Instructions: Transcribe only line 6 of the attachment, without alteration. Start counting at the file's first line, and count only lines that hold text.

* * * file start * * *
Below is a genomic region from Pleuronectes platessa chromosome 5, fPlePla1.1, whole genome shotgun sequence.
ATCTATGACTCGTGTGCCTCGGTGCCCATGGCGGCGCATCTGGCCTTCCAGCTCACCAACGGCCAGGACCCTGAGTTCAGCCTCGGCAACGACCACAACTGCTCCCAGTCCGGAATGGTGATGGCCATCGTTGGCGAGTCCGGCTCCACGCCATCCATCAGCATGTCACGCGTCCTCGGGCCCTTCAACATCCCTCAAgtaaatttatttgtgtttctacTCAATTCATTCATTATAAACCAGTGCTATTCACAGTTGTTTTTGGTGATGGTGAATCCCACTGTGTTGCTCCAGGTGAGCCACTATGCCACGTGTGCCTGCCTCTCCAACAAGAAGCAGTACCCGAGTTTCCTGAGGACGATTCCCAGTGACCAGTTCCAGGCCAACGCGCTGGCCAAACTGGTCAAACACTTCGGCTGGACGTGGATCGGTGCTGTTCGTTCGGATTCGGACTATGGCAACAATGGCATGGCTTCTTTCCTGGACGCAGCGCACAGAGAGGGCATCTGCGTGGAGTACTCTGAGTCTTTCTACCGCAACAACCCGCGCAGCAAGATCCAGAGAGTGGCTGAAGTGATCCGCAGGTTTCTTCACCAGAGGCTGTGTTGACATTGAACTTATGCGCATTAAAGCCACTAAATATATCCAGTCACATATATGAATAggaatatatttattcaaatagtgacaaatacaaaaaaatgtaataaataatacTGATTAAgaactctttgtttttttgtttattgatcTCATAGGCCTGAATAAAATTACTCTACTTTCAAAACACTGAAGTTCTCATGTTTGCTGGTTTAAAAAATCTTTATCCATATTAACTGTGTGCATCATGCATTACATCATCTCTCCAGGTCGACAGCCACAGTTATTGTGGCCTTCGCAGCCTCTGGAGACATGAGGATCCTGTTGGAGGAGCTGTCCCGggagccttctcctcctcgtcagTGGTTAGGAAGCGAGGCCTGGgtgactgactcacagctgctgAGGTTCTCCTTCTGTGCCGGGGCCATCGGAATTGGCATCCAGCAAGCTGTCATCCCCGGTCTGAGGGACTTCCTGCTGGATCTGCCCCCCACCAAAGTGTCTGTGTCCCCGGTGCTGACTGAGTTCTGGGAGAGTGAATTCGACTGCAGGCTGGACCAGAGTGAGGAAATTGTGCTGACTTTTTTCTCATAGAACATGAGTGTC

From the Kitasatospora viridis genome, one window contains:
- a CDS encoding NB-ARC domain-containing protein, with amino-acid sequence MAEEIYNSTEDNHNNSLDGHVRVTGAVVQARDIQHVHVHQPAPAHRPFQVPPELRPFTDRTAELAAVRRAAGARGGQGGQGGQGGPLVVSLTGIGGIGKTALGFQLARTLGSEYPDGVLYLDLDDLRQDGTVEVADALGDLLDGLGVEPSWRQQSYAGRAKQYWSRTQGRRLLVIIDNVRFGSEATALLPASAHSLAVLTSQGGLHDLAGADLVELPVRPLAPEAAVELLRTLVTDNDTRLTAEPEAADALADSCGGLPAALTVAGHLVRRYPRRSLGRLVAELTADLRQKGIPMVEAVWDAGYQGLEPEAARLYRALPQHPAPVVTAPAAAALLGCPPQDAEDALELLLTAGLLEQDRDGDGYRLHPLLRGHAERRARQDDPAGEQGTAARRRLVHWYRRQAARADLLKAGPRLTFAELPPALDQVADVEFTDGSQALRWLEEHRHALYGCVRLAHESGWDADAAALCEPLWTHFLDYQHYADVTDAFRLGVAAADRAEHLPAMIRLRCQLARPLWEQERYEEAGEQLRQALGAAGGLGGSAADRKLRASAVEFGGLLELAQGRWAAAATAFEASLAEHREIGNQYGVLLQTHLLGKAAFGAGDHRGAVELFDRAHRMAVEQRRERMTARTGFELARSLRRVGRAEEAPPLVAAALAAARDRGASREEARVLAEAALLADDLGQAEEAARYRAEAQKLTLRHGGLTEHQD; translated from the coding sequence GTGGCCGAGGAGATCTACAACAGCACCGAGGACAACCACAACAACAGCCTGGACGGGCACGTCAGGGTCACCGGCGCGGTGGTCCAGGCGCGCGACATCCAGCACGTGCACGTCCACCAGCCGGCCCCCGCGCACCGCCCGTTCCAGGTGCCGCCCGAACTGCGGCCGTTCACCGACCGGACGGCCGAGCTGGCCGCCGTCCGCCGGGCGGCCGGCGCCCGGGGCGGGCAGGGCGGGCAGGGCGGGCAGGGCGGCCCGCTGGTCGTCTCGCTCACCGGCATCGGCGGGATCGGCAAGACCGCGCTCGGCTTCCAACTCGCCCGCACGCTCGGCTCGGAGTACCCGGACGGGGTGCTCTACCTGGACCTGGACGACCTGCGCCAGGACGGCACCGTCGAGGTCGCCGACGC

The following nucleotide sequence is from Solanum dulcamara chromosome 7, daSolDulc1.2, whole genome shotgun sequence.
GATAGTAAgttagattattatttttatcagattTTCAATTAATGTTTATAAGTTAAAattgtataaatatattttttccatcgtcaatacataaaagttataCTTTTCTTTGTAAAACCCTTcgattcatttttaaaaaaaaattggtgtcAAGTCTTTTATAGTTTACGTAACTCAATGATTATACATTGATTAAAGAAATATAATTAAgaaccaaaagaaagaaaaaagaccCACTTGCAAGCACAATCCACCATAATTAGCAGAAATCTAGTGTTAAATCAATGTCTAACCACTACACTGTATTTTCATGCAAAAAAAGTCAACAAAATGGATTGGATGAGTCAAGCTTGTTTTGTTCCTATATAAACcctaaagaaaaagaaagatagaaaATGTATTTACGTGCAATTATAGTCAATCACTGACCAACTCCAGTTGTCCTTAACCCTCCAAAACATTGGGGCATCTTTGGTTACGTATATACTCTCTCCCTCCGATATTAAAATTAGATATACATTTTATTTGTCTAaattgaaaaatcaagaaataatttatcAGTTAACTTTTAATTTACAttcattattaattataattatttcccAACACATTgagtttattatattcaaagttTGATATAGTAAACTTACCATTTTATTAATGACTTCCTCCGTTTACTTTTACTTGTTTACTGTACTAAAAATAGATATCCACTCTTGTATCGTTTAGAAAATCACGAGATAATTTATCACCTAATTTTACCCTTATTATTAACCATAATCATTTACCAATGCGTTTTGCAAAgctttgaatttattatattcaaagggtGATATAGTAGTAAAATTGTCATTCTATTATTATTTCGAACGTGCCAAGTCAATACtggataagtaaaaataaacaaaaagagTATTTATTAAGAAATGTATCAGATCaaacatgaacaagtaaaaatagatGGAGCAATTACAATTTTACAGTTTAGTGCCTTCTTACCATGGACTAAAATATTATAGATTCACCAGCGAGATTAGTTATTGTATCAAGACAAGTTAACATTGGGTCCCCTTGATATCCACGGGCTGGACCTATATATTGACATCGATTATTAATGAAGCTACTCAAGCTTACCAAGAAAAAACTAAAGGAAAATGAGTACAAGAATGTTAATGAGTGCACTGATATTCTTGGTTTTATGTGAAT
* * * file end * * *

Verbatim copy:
GATAGTAAgttagattattatttttatcagattTTCAATTAATGTTTATAAGTTAAAattgtataaatatattttttccatcgtcaatacataaaagttataCTTTTCTTTGTAAAACCCTTcgattcatttttaaaaaaaaattggtgtcAAGTCTTTTATAGTTTACGTAACTCAATGATTATACATTGATTAAAGAAATATAATTAAgaaccaaaagaaagaaaaaagaccCACTTGCAAGCACAATCCACCATAATTAGCAGAAATCTAGTGTTAAATCAATGTCTAACCACTACACTGTATTTTCATGCAAAAAAAGTCAACAAAATGGATTGGATGAGTCAAGCTTGTTTTGTTCCTATATAAACcctaaagaaaaagaaagatagaaaATGTATTTACGTGCAATTATAGTCAATCACTGACCAACTCCAGTTGTCCTTAACCCTCCAAAACATTGGGGCATCTTTGGTTACGTATATACTCTCTCCCTCCGATATTAAAATTAGATATACATTTTATTTGTCTAaattgaaaaatcaagaaataatttatcAGTTAACTTTTAATTTACAttcattattaattataattatttcccAACACATTgagtttattatattcaaagttTGATATAGTAAACTTACCATTTTATTAATGACTTCCTCCGTTTACTTTTACTTGTTTACTGTACTAAAAATAGATATCCACTCTTGTATCGTTTAGAAAATCACGAGATAATTTATCACCTAATTTTACCCTTATTATTAACCATAATCATTTACCAATGCGTTTTGCAAAgctttgaatttattatattcaaagggtGATATAGTAGTAAAATTGTCATTCTATTATTATTTCGAACGTGCCAAGTCAATACtggataagtaaaaataaacaaaaagagTATTTATTAAGAAATGTATCAGATCaaacatgaacaagtaaaaatagatGGAGCAATTACAATTTTACAGTTTAGTGCCTTCTTACCATGGACTAAAATATTATAGATTCACCAGCGAGATTAGTTATTGTATCAAGACAAGTTAACATTGGGTCCCCTTGATATCCACGGGCTGGACCTATATATTGACATCGATTATTAATGAAGCTACTCAAGCTTACCAAGAAAAAACTAAAGGAAAATGAGTACAAGAATGTTAATGAGTGCACTGATATTCTTGGTTTTATGTGAAT